A Guild In Transition

It was the directors' unanimous agreement that it was imperative to determine a new direction for the 70's in an effort to keep pace in a rapidly changing industry. A resolve was put into action with the formation of nine new committees: Future Objectives, Finance&Budget, Advertising&Public Relations, Training&Education, Food&Liquor, Transportation&Signs, Membership, Legislation, and Monthly Newsletter.

During the 1970's, the Guild experienced a number of organizational issues. There was a lack of interest in participation by members. In 1976, since it was perceived that the Guild did not represent the entire accommodation industry and that its profile had deteriorated, a membership drive that year showed a 58% drop in listed members. Another 25% did not respond at all. It seemed that many members were disenchanted with the Guild.

A Turning Point

This weak response to the Guild was attributed to the lack of defined goals. It was declared that 1976 would be a "turning point" for the Guild to definitively secure its future. The initial step taken was to clarify the primary issue of operators and thereby determine priorities. They were:

  1. Municipal Taxation
  2. Telephone Utility Charges
  3. Financial Health of Some Members
  4. Transportation Matters
  5. Power Utility Costs
  6. Education & Training

Other problems addressed concerned the lack of regional directors and zone participation, the place of campgrounds, the lack of an integrated industry council, and the myth that tourism is a non-depleting resource. As well, the limited signage on highways, competition from university facilities, development of resort centres, and historic sites were listed.

A cornerstone of the proposal to re-establish the Guild as the primary voice of the accommodation sector in the Province was a Presidential Tour of the Province for June 1976. The intent of the tour was to analyze the problems of each area and demonstrate the Guild's concern.

The formulation of regional chapters to provide a "grass roots" level of support was essential. A consultant had been hired to provide accompanying media coverage to attain a high public profile. The consultant stated' "A key to the success of the Guild in the future will be the exposure of every level through the media and announcements to service clubs and publicity on the whole. This is the face that the industry has, and thus the Guild must undertake positive activity to enhance the industry's representation to the public to create a higher visibility."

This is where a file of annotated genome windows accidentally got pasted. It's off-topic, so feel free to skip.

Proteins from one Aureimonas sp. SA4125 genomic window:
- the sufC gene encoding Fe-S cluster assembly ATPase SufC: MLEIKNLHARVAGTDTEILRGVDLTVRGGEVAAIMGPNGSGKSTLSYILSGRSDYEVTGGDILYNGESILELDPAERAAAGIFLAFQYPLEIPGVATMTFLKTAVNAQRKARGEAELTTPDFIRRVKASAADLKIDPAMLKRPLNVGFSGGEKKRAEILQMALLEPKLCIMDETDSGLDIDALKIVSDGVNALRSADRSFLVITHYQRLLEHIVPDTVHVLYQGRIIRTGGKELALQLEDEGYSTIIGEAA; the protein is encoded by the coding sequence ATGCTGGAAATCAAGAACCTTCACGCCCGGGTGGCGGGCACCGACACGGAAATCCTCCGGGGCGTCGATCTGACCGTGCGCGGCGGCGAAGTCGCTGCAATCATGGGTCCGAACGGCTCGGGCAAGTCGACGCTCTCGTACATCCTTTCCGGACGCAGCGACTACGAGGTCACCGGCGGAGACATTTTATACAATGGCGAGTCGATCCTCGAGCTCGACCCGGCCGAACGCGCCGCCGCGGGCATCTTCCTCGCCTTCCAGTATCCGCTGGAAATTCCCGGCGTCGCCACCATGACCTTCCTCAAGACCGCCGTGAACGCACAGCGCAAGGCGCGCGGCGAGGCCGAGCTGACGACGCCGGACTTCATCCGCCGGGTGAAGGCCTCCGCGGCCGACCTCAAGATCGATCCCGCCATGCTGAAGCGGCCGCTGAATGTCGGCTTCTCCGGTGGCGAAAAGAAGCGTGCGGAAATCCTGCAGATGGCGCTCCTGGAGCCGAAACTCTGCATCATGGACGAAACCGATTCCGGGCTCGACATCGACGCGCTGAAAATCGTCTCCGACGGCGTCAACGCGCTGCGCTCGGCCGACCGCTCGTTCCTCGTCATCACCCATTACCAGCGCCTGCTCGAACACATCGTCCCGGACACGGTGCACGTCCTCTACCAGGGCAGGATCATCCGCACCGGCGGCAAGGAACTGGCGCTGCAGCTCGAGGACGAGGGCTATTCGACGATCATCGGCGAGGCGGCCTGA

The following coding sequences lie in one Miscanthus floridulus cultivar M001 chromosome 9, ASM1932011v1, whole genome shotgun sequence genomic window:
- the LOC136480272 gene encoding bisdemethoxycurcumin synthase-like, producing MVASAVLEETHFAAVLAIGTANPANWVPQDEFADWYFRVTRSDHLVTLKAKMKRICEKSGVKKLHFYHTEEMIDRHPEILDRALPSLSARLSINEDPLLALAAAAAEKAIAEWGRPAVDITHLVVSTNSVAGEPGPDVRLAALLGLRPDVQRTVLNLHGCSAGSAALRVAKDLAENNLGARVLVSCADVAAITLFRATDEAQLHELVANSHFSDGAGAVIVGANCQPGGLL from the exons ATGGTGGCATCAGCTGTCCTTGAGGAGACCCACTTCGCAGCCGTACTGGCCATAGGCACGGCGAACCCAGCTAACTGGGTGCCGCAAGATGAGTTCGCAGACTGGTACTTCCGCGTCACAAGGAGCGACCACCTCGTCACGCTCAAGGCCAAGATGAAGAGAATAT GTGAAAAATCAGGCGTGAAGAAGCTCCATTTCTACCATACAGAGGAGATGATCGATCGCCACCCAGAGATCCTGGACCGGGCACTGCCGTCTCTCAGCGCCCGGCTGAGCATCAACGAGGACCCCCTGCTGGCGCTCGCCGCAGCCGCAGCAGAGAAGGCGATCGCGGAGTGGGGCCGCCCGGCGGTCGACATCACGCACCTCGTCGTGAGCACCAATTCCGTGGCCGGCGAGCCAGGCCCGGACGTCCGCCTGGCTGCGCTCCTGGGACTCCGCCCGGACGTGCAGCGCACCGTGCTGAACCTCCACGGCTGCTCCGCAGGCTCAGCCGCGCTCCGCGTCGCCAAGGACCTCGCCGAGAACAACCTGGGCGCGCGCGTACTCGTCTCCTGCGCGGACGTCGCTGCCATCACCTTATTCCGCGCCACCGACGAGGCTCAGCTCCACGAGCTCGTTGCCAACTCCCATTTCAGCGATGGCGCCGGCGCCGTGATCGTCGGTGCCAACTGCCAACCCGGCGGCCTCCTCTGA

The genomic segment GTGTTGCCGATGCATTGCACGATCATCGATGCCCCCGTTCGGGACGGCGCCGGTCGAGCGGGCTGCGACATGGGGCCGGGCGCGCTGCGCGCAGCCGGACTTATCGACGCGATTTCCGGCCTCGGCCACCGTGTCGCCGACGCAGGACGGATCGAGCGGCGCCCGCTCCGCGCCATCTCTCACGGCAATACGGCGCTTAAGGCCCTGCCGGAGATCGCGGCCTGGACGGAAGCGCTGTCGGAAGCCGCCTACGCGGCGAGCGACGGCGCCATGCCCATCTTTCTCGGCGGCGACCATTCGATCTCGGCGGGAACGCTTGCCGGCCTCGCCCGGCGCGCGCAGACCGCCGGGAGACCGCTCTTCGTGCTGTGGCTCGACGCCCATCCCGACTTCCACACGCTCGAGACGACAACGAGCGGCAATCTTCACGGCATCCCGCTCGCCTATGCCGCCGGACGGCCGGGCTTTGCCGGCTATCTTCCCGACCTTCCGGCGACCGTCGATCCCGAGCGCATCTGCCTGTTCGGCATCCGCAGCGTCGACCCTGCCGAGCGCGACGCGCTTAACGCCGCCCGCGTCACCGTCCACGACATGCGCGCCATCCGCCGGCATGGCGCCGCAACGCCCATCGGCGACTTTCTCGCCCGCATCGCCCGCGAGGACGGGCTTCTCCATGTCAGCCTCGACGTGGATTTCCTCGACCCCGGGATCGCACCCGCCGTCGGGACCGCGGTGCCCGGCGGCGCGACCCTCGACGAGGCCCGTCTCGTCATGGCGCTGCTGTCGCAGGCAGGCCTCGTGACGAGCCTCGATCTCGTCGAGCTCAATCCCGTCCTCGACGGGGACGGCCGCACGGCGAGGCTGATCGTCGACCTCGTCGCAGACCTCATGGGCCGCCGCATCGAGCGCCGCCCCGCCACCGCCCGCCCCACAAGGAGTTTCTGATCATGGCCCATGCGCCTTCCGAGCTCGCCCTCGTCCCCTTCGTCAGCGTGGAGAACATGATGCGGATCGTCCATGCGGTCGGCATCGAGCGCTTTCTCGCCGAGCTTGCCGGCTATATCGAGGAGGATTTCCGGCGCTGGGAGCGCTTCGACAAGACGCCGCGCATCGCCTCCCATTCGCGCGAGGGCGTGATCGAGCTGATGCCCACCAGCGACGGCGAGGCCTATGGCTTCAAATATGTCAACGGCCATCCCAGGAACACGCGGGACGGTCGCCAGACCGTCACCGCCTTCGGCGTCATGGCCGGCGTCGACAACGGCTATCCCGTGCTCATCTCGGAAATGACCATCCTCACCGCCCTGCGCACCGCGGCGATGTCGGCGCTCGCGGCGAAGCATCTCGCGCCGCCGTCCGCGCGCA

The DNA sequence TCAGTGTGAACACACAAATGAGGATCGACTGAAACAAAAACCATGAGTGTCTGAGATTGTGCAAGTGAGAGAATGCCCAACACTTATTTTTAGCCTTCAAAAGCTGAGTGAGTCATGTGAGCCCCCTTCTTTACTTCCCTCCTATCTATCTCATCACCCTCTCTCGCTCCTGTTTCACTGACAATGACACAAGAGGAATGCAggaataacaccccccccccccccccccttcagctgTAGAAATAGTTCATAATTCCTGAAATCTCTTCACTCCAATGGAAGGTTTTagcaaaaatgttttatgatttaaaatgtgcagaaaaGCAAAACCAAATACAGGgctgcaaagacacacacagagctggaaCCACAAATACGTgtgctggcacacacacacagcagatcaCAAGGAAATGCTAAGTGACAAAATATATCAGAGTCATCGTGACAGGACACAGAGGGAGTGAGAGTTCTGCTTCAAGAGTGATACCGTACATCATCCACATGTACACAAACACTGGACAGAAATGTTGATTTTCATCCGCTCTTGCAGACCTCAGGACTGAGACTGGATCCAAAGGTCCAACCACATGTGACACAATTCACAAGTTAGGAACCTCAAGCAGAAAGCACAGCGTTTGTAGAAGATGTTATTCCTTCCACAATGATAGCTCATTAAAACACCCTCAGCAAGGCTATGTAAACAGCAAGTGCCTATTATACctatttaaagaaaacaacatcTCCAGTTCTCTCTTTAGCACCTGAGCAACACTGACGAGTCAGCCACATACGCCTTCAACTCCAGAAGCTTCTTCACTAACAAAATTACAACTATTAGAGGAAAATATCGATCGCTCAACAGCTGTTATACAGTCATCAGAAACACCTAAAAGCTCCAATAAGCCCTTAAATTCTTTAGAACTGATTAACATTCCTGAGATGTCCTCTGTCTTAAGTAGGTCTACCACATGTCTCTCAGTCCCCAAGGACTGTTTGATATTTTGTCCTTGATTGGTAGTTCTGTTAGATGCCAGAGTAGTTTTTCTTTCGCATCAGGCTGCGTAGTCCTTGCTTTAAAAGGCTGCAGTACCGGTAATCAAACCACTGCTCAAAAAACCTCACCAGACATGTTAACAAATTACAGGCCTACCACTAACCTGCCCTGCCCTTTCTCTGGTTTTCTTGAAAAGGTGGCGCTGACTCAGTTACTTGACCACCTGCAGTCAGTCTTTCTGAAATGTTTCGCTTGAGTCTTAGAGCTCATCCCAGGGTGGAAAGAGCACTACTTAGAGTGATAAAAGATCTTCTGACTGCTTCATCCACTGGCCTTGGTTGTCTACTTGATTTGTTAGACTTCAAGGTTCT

The long term recommendations involved:

  1. Using more of the Guild's resources
  2. More frequent area meetings
  3. Utilization of the advice and contributions of the older Guild members
  4. Devising concrete benefits such as group purchasing
  5. Reduced insurance rates

It was also planned to increase the use of Guild symbols to invoke pride and familiarity, even on such items as swizzlesticks and coasters.

A program of continued close government liason with a spokesman and retention of close communication with members was imperative.

Serious action also had to be taken to counterbalance some of the financial problems. A series of money making projects were proposed, including the publishing of a book detailing "Old Inns of Nova Scotia" which would also improve the Guild's public profile.

In 1976 and 77, the Guild took on the Province in a public relations battle that resulted from the government passing an amendment to the Labour Standards Code stating that employees working on holidays must receive time off with pay or be paid double time and a half. In addition there were numerous articles in the Chronicle Herald, including the headlines "Innkeepers Seeking Better Phone Deal", "Innkeepers Set Up A New Branch (in Northumberland Area)", "Owners Blame Regulations For High Price of Hotels", "High Costs Hurting Tourism; Government's Approach Not Unified", and "Government and Industry Must Work Together".

In part, as a result of the Guild's increased public relations, the Department of Tourism made a request for the Guild's input on the main issues in a government sponsored industry conference.